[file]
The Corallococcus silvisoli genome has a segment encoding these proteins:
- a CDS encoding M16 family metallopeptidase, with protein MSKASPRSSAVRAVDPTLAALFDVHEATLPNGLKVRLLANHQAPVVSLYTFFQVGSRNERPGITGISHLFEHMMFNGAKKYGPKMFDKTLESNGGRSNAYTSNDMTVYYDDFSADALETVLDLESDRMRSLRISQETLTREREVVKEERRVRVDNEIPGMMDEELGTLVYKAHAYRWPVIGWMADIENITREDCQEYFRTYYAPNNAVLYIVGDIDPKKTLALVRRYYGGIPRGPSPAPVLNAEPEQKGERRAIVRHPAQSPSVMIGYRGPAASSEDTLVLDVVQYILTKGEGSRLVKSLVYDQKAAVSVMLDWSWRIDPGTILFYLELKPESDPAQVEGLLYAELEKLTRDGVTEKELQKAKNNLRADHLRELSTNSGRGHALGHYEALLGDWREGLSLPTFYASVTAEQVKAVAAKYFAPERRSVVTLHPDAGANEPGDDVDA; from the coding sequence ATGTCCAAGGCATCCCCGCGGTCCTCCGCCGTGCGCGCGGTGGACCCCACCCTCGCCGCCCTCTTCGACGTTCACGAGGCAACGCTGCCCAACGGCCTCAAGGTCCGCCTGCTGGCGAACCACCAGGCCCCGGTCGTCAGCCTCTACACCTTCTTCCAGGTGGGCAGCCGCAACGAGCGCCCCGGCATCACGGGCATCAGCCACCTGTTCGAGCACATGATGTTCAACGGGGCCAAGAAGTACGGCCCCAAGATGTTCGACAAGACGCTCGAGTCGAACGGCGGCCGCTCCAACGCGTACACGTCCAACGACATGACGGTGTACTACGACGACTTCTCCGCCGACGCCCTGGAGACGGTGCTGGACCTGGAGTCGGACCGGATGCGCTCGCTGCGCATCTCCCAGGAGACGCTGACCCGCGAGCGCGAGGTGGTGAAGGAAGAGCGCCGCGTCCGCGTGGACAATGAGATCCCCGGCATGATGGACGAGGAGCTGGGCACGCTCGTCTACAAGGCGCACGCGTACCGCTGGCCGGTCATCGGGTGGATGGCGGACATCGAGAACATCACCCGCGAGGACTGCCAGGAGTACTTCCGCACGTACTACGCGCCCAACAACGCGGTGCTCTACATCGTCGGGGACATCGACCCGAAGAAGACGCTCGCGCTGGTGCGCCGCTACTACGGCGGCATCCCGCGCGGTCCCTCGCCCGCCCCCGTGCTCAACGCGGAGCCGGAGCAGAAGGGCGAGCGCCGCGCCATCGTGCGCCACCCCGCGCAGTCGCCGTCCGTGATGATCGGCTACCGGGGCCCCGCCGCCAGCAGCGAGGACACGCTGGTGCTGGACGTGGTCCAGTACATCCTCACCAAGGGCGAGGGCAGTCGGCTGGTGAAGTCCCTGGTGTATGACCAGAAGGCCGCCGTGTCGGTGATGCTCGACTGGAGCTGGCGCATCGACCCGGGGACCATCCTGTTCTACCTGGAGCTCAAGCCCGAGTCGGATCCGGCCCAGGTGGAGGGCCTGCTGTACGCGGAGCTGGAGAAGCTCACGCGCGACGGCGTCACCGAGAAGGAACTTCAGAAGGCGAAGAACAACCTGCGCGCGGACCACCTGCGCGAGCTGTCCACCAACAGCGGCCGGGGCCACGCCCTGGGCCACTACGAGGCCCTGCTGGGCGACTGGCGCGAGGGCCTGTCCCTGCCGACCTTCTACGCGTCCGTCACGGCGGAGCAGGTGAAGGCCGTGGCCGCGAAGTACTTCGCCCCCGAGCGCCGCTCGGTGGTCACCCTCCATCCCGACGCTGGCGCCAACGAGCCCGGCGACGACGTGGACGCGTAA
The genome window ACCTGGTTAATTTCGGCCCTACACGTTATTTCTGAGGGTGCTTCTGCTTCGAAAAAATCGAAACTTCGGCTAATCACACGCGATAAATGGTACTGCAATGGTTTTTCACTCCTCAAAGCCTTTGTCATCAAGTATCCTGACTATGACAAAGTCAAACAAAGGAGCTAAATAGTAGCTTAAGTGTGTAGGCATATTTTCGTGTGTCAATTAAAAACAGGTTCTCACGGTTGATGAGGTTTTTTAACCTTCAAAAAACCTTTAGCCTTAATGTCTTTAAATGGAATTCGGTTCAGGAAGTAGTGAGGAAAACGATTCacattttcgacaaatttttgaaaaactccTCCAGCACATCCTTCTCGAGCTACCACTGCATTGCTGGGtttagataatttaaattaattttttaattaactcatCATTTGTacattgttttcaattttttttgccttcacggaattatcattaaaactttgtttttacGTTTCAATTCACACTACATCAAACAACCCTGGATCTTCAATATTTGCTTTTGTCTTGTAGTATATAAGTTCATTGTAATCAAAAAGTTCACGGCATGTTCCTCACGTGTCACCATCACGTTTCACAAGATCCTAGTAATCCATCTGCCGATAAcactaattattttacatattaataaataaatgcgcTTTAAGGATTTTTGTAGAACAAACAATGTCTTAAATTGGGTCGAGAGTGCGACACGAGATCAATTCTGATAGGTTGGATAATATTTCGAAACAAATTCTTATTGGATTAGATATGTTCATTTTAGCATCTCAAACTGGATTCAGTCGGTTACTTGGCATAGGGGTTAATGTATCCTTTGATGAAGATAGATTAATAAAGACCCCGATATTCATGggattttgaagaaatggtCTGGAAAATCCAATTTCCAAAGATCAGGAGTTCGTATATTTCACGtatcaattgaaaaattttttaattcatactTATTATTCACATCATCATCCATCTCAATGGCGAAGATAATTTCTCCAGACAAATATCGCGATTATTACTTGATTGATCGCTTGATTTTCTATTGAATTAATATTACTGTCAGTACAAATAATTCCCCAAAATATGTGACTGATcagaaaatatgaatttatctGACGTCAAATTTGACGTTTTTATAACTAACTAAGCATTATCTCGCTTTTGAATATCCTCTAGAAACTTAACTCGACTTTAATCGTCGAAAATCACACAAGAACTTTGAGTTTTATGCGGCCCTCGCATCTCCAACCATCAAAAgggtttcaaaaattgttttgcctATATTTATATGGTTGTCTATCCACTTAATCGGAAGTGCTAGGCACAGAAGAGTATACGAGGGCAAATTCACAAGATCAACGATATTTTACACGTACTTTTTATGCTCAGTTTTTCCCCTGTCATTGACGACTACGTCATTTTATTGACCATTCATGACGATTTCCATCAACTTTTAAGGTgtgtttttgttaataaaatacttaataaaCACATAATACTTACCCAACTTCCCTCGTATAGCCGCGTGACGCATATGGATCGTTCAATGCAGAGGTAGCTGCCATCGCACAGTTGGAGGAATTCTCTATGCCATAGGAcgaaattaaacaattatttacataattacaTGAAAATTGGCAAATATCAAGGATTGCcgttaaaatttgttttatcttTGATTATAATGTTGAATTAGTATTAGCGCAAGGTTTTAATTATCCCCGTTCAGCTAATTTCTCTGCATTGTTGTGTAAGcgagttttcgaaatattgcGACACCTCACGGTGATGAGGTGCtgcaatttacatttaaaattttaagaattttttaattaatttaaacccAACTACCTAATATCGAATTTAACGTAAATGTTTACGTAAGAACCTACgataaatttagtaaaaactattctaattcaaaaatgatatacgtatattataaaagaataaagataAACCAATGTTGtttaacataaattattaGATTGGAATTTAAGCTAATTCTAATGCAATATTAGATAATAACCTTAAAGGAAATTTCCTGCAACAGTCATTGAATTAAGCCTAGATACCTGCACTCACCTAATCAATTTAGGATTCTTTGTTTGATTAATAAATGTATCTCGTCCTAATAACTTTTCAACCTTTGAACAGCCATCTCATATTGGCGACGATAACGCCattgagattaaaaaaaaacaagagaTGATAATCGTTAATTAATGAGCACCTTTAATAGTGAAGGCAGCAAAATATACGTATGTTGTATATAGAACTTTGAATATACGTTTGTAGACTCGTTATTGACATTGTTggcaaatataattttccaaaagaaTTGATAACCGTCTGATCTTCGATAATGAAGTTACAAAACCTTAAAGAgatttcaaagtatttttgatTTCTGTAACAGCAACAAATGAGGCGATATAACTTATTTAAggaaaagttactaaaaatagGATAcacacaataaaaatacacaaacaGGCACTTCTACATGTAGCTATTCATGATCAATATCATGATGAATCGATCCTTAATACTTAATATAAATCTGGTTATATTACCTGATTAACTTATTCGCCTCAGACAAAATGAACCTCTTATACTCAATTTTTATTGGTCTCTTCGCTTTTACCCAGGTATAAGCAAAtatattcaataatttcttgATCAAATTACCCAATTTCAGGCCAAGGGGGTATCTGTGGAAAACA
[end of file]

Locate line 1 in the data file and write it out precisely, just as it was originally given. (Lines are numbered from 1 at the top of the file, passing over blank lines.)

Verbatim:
The Corallococcus silvisoli genome has a segment encoding these proteins: